Labels That Matter: Turbo Recordings

We talk to Thomas Von Party about the renewal of the Canadian label

Turbo Recordings has been around for almost 15 years, so it's been around the block more than a few times: many highlights in the past and a vigorous present with new signings who all go in the direction of techno. We talk to Thomas Von Party, Tiga's brother and the label’s current director, to find out a bit more about Turbo’s past, present and future.

The story of Turbo Recordings is marked by many highlights, which, little by little, brought them an undeniable popularity (the label has a wide audience of clubbers and vinyl lovers, mostly thanks to the constant driving force of its founder, Tiga), but also an iron reputation as a prestigious platform. In truth, it's very hard, or almost impossible, to be at the forefront for almost fifteen years, standing up to the economic crisis and the passing of trends, if you haven't always worked hard, with clear goals and a plan, supervising the course of action and correcting mistakes as you go along. Turbo has managed to attain the longevity that many labels aspire to but few actually achieve, and although it seems like only yesterday when Tiga started the label in 1998 with “Live: Montreal Mix Sessions”, many things have happened since then.

We were talking about highlights. The most memorable one, of course, was “Sunglasses At Night”, a rendition of Corey Hart's eighties hit, in collaboration between Tiga & Zyntherius (Zyntherius was a one-off alias of Finnish producer Jori Hulkkonen, who had just abandoned F Communications, but not his passion for acid, synth-pop and warm techno). “Sunglasses At Night” wasn't exactly a Turbo release (it originally came out on Electric Kingdom, while the copy that sold the most was the issue on International Deejay Gigolo), but it did mark the moment when Tiga entered the electronic mainstream, dragging Turbo along with him. Until then it had been focusing mainly on commissioning sets by kindred spirits like Jesper Dahlbäck, DJ Lafleche and Hulkkonen and was contributing, step by step, to the growing buzz then about the Italo disco and synth-pop revival that we would later call electroclash. Turbo's reference number 20, “Crockett’s Theme” (a rendition of the more contemplative tunes that Jan Hammer did for the original “Miami Vice” soundtrack, by FPU, a short-lived alias of Swedish producer Peter Benisch, who released an album under that name in 2003, “Traxxdata”) was a defining moment as well: the label demonstrated ample knowledge of eighties music and great skill and taste when it comes to remixes and cover versions.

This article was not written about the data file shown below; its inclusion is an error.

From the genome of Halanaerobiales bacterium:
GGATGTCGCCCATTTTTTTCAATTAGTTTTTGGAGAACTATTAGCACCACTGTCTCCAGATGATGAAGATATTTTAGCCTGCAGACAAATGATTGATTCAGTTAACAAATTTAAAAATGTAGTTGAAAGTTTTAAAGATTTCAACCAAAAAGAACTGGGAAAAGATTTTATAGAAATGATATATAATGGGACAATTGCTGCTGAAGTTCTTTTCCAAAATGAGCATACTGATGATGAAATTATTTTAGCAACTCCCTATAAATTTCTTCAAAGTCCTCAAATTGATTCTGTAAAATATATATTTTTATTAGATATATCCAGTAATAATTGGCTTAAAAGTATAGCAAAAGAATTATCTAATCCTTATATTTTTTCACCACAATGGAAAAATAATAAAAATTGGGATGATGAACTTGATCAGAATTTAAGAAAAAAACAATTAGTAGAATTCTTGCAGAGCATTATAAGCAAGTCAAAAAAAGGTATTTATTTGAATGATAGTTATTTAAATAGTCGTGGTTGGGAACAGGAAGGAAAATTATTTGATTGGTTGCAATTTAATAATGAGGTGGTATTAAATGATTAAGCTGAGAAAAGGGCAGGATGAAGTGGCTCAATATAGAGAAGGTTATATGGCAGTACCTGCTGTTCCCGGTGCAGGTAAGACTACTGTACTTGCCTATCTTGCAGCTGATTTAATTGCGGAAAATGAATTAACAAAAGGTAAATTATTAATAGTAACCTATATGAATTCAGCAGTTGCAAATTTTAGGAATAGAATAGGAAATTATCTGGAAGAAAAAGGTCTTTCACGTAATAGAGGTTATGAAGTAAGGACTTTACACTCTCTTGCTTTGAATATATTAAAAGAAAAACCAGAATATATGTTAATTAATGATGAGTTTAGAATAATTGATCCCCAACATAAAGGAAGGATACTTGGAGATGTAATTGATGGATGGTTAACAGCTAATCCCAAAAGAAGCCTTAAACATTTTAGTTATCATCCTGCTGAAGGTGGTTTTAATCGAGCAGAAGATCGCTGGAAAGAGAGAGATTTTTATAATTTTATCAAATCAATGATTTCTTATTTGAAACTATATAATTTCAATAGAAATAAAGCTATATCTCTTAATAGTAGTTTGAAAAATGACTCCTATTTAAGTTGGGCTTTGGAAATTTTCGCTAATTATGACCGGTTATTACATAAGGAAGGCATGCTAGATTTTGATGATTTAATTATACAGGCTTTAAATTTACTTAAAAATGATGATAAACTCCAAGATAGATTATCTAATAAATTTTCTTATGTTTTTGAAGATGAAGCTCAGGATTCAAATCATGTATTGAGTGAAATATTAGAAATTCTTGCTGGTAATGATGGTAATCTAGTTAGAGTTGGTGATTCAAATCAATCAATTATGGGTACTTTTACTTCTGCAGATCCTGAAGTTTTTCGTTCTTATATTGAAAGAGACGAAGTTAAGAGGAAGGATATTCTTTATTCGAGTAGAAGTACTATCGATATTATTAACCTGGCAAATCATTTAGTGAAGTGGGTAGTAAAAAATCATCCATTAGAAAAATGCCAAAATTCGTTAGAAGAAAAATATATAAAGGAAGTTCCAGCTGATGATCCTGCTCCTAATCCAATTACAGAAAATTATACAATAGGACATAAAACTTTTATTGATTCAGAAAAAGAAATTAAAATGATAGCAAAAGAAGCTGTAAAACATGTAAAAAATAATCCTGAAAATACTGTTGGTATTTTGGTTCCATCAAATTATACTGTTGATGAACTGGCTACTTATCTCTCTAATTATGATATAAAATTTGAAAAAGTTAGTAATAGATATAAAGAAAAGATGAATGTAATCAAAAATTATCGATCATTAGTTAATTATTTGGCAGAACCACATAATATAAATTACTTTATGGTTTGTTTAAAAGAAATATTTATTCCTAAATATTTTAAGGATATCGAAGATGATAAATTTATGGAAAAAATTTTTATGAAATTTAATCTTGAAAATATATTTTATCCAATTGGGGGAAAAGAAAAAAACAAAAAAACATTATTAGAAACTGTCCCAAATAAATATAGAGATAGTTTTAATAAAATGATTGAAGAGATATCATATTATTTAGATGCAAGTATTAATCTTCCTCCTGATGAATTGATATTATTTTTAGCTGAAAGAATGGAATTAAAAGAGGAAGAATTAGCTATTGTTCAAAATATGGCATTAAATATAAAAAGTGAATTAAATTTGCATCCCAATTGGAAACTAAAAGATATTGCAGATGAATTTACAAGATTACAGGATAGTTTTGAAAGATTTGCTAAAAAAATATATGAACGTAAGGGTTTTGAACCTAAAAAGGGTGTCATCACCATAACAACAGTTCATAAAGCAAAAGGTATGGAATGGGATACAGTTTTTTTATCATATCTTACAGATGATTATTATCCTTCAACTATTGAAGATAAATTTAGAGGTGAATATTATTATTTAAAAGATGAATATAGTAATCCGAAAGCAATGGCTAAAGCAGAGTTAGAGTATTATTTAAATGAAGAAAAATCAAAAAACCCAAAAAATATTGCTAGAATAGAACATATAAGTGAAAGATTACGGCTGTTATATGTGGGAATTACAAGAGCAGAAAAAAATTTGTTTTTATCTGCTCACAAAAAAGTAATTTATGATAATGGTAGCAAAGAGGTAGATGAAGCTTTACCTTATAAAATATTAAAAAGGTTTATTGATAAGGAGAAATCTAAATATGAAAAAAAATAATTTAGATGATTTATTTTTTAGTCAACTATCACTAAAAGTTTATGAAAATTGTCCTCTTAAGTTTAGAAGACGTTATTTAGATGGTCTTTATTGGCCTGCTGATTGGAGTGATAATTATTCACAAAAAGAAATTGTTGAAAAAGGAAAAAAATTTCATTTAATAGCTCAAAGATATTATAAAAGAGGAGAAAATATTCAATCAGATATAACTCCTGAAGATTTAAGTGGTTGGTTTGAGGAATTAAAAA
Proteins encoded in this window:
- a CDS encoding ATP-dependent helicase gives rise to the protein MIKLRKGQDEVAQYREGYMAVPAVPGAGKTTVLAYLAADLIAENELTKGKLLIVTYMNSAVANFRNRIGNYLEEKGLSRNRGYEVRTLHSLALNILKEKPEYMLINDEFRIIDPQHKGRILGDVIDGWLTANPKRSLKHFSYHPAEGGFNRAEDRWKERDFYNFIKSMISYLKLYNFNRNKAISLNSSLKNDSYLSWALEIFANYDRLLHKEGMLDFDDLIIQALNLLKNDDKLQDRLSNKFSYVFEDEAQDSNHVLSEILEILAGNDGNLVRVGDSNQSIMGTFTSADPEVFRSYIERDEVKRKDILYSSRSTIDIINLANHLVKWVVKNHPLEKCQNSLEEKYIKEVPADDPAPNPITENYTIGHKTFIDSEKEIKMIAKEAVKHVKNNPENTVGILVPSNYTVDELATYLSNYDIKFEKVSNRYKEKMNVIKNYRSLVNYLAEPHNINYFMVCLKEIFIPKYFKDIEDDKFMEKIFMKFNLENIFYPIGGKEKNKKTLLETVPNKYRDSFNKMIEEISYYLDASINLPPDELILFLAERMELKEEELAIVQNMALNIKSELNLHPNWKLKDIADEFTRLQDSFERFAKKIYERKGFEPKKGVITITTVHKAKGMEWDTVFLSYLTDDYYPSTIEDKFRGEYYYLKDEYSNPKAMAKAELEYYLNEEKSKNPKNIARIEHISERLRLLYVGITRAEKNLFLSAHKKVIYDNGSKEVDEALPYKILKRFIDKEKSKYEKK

FPU - Crocketts Theme

In those ten years of frantic activity following Turbo's explosion onto the scene (with FPU and “Sunglasses At Night”, but already anticipated on the tremendous DJ-mix “Montreal Mix Sessions vol. 5 – Mixed Emotions” by Tiga, on which he effortlessly mixed the Scandinavian hard techno of those days with the first pieces of electroclash, key titles from cold, hard electro by Zeta Reticula and I-F, and a fistful of primitive German minimal records), the label released over 150 titles, seeing the coming up of artists like Chromeo, Mateo Murphy , Boys Noize, the Dahlbäcks (Jesper and John, alias Hugg & Pepp), and Azari & III, most of whom continued to release on Turbo, besides their material on bigger labels. It's also been Tiga's test lab, where he could experiment with material that is rawer and harder than the things he does on his albums, generally somewhere between house and pop: the 12”s signed by ZZT (in collaboration with Zombie Nation) and Rainer Werner Bassfinder (with his buddy Jesper). And so, year after year, record after record, variation after variation, Tiga and Turbo have adapted like chameleons to the needs of clubland. To this very day.

Today, Turbo is the same label it's always been, only with a different focus, which is leading the platform to dig in different fields, looking for new talents and genres. You could say that the brand is venturing into dubstep (there's a Skream 12” coming), nostalgic, angular techno, and new-generation acid house, without forgetting its close connection with cold-wave early eighties synth-pop. Among the label's new titles we find house master Nautiluss (a new arrival on Montreal's underground scene who sculpts bass lines as if they were marble), the mysterious Clouds (his “Optic”, released this year, is viscous 4x4 like few others), the deep-house-infused post-minimal of Sei A, and even Raid Over Moscow, Marc Houle's new openly synth-pop project.

All in all, it's a good time to go a bit deeper into the past, present and future of Turbo, guided by Tiga's brother and right-hand man Thomas Von Party (Turbo’s current director). But before we start, here's a little gift from the Turbo family: a set by Thomas Von Party recorded on 21st January at Le Bain, New York, at the Throne Of Blood vs. Turbo party, freely downloadable on Soundcloud.

"Montreal is a special city, with just enough cultural activity and music coming through, but not too much to be oversaturated in the way a place like London is."

The label was born in the late 90s, so it’s about to be 15 years old pretty soon. Where did you see yourselves in ten, fifteen, even twenty years’ time when you started Turbo?